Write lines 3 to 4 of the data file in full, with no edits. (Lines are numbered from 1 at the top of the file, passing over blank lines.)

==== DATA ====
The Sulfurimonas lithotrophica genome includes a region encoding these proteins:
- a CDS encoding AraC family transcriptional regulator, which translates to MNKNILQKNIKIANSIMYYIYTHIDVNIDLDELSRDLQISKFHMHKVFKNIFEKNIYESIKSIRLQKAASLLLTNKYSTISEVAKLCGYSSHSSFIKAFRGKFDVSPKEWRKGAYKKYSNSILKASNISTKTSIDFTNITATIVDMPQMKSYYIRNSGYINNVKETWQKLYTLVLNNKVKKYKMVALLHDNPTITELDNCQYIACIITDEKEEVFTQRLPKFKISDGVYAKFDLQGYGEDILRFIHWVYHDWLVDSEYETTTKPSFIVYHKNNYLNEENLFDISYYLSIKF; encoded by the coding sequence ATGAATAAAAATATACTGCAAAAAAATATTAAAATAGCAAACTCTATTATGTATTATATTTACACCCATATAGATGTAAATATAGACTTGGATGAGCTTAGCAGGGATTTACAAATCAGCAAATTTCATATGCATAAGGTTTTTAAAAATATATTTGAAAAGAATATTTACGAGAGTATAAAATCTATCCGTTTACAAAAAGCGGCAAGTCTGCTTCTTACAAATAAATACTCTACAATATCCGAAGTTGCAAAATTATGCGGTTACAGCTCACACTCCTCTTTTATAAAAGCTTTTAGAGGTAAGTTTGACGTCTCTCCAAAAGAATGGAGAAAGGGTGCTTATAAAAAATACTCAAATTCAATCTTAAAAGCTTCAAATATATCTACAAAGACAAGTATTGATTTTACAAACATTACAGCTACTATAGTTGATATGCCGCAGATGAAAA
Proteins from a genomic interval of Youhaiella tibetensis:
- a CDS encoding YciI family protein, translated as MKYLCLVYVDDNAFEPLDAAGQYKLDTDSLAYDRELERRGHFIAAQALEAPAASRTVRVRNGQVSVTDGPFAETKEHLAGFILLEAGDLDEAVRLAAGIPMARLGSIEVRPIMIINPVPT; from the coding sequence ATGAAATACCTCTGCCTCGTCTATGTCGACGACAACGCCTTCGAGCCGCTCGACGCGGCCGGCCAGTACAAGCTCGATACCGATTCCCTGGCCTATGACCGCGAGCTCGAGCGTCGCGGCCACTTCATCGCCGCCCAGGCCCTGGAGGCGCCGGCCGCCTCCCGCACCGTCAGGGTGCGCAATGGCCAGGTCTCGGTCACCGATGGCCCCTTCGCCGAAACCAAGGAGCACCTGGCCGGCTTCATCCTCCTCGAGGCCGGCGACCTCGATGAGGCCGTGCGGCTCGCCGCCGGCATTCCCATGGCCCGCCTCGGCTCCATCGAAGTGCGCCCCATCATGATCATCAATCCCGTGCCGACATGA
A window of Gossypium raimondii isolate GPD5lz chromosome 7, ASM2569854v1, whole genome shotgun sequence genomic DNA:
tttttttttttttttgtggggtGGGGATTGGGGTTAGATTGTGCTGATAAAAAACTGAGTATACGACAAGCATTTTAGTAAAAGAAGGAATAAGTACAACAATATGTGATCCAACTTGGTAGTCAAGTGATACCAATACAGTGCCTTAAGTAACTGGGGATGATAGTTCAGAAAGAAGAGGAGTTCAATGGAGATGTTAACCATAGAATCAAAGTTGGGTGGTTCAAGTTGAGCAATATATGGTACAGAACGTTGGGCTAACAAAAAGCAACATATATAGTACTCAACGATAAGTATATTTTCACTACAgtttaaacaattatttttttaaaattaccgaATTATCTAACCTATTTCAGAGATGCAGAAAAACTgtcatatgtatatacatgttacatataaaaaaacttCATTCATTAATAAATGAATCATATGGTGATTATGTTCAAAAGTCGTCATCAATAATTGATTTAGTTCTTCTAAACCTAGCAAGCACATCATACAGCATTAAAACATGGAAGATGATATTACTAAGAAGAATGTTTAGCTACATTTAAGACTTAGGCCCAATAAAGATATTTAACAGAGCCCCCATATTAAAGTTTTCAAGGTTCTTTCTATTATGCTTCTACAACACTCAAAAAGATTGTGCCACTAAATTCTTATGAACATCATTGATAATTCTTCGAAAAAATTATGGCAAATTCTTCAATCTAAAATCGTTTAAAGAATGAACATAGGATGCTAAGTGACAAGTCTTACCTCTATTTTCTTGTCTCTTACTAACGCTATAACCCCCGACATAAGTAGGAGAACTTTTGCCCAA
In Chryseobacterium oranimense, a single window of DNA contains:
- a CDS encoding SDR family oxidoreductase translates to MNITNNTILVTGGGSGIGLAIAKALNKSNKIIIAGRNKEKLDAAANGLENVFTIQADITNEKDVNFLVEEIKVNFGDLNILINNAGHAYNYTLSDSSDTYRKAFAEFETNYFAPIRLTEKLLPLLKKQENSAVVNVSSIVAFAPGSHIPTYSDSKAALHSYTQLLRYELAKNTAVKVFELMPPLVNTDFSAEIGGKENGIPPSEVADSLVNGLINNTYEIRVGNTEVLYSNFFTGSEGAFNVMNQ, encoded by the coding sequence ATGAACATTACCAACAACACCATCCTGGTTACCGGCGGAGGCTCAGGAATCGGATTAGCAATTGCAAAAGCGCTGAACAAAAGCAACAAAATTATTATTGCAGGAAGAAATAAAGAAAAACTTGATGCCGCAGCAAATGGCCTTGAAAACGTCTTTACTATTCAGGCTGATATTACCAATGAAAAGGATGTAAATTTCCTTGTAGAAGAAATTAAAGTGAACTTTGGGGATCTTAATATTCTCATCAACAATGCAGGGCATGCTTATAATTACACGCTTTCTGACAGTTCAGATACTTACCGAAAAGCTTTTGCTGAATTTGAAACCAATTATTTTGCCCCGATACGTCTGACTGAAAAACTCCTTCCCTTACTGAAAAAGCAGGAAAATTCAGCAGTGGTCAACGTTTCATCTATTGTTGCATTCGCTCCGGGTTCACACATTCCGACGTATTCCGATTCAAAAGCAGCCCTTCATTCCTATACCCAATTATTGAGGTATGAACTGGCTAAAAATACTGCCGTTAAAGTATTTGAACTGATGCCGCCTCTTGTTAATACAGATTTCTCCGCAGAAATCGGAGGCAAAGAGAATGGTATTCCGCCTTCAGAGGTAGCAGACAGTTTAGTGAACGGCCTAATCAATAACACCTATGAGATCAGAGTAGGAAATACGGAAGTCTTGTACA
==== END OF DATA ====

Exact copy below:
Proteins from a genomic interval of Youhaiella tibetensis:
- a CDS encoding YciI family protein, translated as MKYLCLVYVDDNAFEPLDAAGQYKLDTDSLAYDRELERRGHFIAAQALEAPAASRTVRVRNGQVSVTDGPFAETKEHLAGFILLEAGDLDEAVRLAAGIPMARLGSIEVRPIMIINPVPT; from the coding sequence ATGAAATACCTCTGCCTCGTCTATGTCGACGACAACGCCTTCGAGCCGCTCGACGCGGCCGGCCAGTACAAGCTCGATACCGATTCCCTGGCCTATGACCGCGAGCTCGAGCGTCGCGGCCACTTCATCGCCGCCCAGGCCCTGGAGGCGCCGGCCGCCTCCCGCACCGTCAGGGTGCGCAATGGCCAGGTCTCGGTCACCGATGGCCCCTTCGCCGAAACCAAGGAGCACCTGGCCGGCTTCATCCTCCTCGAGGCCGGCGACCTCGATGAGGCCGTGCGGCTCGCCGCCGGCATTCCCATGGCCCGCCTCGGCTCCATCGAAGTGCGCCCCATCATGATCATCAATCCCGTGCCGACATGA